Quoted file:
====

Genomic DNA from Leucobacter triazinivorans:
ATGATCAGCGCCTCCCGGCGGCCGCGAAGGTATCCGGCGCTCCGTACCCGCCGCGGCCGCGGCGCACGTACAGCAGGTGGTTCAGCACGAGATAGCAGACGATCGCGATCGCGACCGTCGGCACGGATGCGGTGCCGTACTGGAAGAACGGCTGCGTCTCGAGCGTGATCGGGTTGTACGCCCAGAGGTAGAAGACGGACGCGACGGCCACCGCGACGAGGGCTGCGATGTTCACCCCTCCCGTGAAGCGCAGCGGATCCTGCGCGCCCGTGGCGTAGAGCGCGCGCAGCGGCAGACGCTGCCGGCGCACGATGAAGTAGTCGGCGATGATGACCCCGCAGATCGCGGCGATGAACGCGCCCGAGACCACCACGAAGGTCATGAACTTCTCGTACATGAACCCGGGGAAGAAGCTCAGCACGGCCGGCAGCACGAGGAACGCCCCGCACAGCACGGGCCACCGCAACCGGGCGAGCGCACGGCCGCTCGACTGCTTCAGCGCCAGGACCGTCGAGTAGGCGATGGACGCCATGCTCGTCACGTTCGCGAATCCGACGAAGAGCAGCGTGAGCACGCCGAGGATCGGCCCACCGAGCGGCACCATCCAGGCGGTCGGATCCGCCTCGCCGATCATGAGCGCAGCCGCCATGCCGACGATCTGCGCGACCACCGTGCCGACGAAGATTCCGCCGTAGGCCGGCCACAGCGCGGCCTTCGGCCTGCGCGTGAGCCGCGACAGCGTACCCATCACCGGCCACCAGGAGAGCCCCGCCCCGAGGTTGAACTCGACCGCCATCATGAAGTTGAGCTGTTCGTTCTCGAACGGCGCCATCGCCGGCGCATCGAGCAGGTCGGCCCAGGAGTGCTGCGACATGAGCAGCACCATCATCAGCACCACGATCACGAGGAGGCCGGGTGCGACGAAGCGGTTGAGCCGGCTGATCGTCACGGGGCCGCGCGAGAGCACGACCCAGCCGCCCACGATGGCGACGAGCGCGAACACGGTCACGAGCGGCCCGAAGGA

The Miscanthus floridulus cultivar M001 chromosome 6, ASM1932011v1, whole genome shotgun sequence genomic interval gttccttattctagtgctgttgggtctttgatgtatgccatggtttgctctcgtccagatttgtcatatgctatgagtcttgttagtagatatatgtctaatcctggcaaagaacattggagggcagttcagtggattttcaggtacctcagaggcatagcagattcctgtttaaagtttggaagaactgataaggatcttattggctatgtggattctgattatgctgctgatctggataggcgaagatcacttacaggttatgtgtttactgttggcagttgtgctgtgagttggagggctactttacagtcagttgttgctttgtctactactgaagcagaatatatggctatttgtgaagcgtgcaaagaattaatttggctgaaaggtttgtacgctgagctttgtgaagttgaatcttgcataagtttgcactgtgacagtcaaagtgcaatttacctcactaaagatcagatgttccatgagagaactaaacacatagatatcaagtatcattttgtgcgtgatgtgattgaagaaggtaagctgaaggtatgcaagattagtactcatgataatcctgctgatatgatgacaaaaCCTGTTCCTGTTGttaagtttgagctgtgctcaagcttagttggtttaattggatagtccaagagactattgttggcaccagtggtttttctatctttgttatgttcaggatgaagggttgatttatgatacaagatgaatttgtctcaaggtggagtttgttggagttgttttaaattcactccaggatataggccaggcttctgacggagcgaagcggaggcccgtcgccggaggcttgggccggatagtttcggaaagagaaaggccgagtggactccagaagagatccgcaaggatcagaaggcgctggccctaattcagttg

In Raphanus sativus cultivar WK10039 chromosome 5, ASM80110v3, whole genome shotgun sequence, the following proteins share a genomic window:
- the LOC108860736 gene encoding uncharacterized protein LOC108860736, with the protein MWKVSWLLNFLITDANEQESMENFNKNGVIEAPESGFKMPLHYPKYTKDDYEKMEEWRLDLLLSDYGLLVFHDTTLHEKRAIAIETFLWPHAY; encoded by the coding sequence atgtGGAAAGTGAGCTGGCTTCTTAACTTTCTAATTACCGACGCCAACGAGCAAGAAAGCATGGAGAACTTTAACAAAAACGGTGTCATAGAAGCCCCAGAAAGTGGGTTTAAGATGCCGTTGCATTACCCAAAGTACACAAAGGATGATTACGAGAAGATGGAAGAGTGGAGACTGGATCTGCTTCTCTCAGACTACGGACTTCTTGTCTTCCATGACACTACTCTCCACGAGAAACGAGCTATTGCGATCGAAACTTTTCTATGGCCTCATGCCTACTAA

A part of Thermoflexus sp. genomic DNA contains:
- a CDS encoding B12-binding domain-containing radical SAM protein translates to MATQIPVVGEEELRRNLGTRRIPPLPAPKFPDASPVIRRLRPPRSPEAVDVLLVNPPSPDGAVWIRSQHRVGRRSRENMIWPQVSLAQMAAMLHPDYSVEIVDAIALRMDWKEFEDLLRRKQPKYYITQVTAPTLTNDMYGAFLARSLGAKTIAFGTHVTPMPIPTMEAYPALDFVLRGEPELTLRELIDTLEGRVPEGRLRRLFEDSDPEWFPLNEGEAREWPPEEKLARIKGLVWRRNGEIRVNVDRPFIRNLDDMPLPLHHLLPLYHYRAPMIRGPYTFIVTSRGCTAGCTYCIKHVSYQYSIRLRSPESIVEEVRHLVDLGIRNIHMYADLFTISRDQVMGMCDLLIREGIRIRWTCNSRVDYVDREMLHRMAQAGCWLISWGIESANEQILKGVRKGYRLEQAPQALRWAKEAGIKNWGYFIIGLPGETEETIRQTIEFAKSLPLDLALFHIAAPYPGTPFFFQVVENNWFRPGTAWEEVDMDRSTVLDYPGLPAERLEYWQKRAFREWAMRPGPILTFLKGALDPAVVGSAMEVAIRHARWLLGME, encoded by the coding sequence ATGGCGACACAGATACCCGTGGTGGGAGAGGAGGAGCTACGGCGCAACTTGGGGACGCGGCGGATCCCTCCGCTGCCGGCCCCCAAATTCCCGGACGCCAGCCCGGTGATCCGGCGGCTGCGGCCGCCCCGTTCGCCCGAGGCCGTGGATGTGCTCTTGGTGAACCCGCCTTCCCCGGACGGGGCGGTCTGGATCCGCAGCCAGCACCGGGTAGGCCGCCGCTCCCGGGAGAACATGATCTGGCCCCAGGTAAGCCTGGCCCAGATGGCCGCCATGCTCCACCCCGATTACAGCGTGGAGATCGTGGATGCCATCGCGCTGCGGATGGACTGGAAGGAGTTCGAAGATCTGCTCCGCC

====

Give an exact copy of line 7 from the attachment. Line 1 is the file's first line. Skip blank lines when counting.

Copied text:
- a CDS encoding B12-binding domain-containing radical SAM protein translates to MATQIPVVGEEELRRNLGTRRIPPLPAPKFPDASPVIRRLRPPRSPEAVDVLLVNPPSPDGAVWIRSQHRVGRRSRENMIWPQVSLAQMAAMLHPDYSVEIVDAIALRMDWKEFEDLLRRKQPKYYITQVTAPTLTNDMYGAFLARSLGAKTIAFGTHVTPMPIPTMEAYPALDFVLRGEPELTLRELIDTLEGRVPEGRLRRLFEDSDPEWFPLNEGEAREWPPEEKLARIKGLVWRRNGEIRVNVDRPFIRNLDDMPLPLHHLLPLYHYRAPMIRGPYTFIVTSRGCTAGCTYCIKHVSYQYSIRLRSPESIVEEVRHLVDLGIRNIHMYADLFTISRDQVMGMCDLLIREGIRIRWTCNSRVDYVDREMLHRMAQAGCWLISWGIESANEQILKGVRKGYRLEQAPQALRWAKEAGIKNWGYFIIGLPGETEETIRQTIEFAKSLPLDLALFHIAAPYPGTPFFFQVVENNWFRPGTAWEEVDMDRSTVLDYPGLPAERLEYWQKRAFREWAMRPGPILTFLKGALDPAVVGSAMEVAIRHARWLLGME, encoded by the coding sequence ATGGCGACACAGATACCCGTGGTGGGAGAGGAGGAGCTACGGCGCAACTTGGGGACGCGGCGGATCCCTCCGCTGCCGGCCCCCAAATTCCCGGACGCCAGCCCGGTGATCCGGCGGCTGCGGCCGCCCCGTTCGCCCGAGGCCGTGGATGTGCTCTTGGTGAACCCGCCTTCCCCGGACGGGGCGGTCTGGATCCGCAGCCAGCACCGGGTAGGCCGCCGCTCCCGGGAGAACATGATCTGGCCCCAGGTAAGCCTGGCCCAGATGGCCGCCATGCTCCACCCCGATTACAGCGTGGAGATCGTGGATGCCATCGCGCTGCGGATGGACTGGAAGGAGTTCGAAGATCTGCTCCGCC